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NIWA Kororā Colony interpretation panels were designed by Urban Wildlife Trust to help with information on protecting the world’s smallest penguin in our urban environment.

About Kororā 

Kororā or Little penguins are the world’s smallest penguin, standing at only 35-43 cm and weigh in at just over 1kg. The penguins hunt at sea, diving for prey generally in waters less than 50 m deep. Their diet is composed of varying proportions of small shoaling fish, squid and crustacean species. Little penguins have been recorded foraging as far as 214km away from the colony during incubation on Motuara Island, Marlborough, reaching speeds of 6kph. Alas as sea temperatures have risen so have the sightings of starving or emaciated penguins this is due to kororā having to go further and deeper for the small fish they require for themselves and chicks.

Little penguins are widely distributed along the coastlines of the North, South, Stewart and Chatham Islands and their offshore islands. They visit (but are not known to breed at) the Three Kings Islands, and are vagrant to the Snares Islands. Little penguins are also common in south-western and south-eastern Australia, where they are also known as fairy penguin. Little penguins are mainly found within 25 km of the shore during the breeding season but can travel further out to sea when not breeding. Major breeding areas in New Zealand include Hauraki Gulf islands, Wellington Harbour, Cook Strait islands and Marlborough Sounds, West Coast, Fiordland, Motunau Island, Banks Peninsula, Oamaru, Otago Peninsula, islands in Foveaux Strait and around Stewart Island, and the Chatham Islands.

Kororā Interpretation Panels around NIWA colonies

October 2023 saw the installation of 7 interpretation panels installed around the Southern end Kororā Colony and soon to be another 7 panels around the new Northern end Kororā Colony at NIWA | Climate, Freshwater & Marine Science, Evans Bay Parade in Wellington City. The panels were designed to not only provide information about our kororā but also provide a reminder to always keep dogs on leash while walking in these locations and to remove all recreational fishing gear after you have finished fishing in these locations or anywhere around the Wellington Coastline where kororā inhabit.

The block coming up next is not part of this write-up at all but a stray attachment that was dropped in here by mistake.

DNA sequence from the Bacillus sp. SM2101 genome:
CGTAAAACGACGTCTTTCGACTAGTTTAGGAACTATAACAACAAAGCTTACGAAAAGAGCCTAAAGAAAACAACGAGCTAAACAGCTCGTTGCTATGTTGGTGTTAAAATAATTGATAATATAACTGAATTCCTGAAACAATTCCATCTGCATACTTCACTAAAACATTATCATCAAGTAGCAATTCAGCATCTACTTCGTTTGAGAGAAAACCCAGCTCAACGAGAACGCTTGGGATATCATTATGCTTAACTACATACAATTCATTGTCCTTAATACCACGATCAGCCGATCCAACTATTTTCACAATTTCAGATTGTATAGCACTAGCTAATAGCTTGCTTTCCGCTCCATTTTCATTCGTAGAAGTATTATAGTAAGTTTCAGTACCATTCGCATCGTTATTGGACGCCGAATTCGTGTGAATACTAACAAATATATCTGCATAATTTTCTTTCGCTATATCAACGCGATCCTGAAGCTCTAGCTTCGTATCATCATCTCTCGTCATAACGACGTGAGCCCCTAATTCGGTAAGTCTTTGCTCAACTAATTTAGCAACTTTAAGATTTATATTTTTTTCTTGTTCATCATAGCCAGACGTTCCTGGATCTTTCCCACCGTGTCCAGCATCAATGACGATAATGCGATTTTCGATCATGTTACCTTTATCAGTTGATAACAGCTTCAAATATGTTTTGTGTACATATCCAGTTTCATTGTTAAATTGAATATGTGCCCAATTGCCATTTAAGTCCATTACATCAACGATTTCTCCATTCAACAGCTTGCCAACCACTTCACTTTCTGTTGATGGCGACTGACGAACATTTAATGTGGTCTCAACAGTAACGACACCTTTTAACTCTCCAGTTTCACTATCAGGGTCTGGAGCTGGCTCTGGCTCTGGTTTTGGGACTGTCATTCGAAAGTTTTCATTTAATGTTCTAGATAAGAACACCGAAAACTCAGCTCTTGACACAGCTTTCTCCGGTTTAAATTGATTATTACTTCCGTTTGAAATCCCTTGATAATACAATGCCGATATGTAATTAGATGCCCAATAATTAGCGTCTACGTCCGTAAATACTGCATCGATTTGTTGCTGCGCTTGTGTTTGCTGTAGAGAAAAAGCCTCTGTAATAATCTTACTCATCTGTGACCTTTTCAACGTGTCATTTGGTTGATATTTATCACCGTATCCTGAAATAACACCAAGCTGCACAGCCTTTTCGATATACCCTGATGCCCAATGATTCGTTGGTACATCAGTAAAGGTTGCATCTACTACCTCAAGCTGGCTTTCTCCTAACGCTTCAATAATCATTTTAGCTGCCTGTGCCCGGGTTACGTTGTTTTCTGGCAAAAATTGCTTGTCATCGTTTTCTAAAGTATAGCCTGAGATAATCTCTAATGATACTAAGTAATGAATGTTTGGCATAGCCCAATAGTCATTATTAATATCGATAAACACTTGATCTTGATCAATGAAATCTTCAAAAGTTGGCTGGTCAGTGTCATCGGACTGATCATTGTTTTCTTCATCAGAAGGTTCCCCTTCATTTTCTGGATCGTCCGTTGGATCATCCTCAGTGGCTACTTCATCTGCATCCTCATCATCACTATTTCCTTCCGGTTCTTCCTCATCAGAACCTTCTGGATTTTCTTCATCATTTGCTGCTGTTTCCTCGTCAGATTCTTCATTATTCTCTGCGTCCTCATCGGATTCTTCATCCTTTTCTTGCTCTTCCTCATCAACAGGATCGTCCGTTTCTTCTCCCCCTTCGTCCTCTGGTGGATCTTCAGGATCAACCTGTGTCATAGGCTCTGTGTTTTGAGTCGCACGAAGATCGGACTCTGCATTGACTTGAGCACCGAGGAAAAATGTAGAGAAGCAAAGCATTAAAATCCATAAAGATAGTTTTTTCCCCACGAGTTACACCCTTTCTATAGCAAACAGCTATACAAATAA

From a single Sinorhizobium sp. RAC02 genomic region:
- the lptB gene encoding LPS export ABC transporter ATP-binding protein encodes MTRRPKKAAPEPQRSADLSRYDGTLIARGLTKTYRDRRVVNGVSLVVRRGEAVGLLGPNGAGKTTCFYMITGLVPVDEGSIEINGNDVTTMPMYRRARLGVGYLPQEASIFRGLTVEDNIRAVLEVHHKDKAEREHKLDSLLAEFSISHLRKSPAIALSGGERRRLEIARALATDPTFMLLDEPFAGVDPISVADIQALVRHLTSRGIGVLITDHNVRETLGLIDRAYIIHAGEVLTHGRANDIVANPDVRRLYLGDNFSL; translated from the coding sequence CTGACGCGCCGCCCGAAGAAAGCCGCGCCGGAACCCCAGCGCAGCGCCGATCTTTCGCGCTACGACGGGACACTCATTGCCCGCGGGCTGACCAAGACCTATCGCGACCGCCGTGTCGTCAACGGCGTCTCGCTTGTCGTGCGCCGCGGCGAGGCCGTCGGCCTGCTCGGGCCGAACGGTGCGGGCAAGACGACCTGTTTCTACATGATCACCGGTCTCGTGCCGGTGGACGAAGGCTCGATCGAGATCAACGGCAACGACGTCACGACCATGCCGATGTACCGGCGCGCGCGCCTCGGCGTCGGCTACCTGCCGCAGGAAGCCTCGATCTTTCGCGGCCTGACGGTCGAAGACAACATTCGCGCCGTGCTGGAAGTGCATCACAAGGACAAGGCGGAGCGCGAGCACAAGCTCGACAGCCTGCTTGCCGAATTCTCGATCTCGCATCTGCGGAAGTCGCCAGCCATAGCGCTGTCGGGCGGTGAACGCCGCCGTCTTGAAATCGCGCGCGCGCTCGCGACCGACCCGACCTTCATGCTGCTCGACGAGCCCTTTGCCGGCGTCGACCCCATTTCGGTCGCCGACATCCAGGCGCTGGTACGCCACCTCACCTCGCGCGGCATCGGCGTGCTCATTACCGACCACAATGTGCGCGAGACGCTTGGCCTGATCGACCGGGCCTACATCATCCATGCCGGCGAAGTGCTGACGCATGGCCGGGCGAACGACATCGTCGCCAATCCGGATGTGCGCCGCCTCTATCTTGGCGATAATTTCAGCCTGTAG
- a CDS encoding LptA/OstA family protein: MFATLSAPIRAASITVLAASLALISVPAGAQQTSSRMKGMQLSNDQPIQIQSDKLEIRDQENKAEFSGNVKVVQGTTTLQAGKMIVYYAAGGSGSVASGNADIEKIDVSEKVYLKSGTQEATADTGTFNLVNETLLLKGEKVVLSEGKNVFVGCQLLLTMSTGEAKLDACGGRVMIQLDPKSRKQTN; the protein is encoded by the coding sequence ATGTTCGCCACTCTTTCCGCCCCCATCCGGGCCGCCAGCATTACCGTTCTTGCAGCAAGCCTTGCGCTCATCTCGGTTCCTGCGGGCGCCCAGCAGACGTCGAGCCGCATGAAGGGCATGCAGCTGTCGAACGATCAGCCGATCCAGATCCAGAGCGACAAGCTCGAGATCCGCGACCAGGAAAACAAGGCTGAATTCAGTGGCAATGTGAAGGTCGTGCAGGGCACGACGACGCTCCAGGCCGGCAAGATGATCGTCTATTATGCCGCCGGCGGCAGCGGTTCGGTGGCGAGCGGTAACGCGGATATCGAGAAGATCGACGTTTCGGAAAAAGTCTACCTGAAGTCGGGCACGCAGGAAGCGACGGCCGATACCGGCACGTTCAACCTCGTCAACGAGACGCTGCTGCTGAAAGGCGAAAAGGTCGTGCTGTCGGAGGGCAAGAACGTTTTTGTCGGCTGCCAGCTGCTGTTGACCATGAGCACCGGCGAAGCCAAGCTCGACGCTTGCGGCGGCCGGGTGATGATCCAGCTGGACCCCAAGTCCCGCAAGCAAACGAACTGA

A year in the of Little Penguins

Little penguins can often breed as isolated pairs or in colonies. They will mate for life, although things don’t always go as planned and without access to counselling little penguins can end up in a messy divorce, just like us humans. If a nesting location has been successful in the past they will return to the same nesting site year after year. Nests are situated close to the sea in burrows excavated by the birds or other species, or in caves, rock crevices, under logs or in or under a variety of man-made structures including nest boxes, pipes, stacks of wood or timber, and buildings. They are monogamous within a breeding season and share incubation and chick-rearing duties. They are the only species of penguin capable of producing more than one clutch of eggs per breeding season, but few populations do so. The 1-2 white or lightly mottled brown eggs are laid from July to mid-November, and with a rarer second (or even third) clutches beginning as late as December. Incubation takes up to 36 days. Chicks are brooded for 18-38 days and fledge after 7-8 weeks.


The Secret Little Penguin

Little penguins are nocturnal on land. They return to nesting areas at dusk, congregating in small groups, or “rafts” offshore. Rafts usually come ashore together and are comprised of the same individuals each night. 

They feed at sea as solitary individuals or small groups, rarely more than 6 individuals. They must stay ashore continuously for about 2 weeks during the annual moult (mainly between January and March) when all feathers are replaced simultaneously.

The little penguins have many challenges just to stay alive!.

Habitat loss, pollution, overfishing, predators such as dogs, cats and mustelids and the increasing warming seas are all putting the little penguin under immense pressure.

Penguins are vulnerable especially while they are ashore during moult or nesting periods. Penguin deaths due to dog attacks are very common but are entirely avoidable with responsible dog ownership. Always adhere to any local signage and keep dogs on a lead, under full control when near penguin habitat.

Everyone can play a part in protecting kororā / Little Penguins

Watch the kororā live cams

24/7 live – Watch kororā / little penguins in Wellington.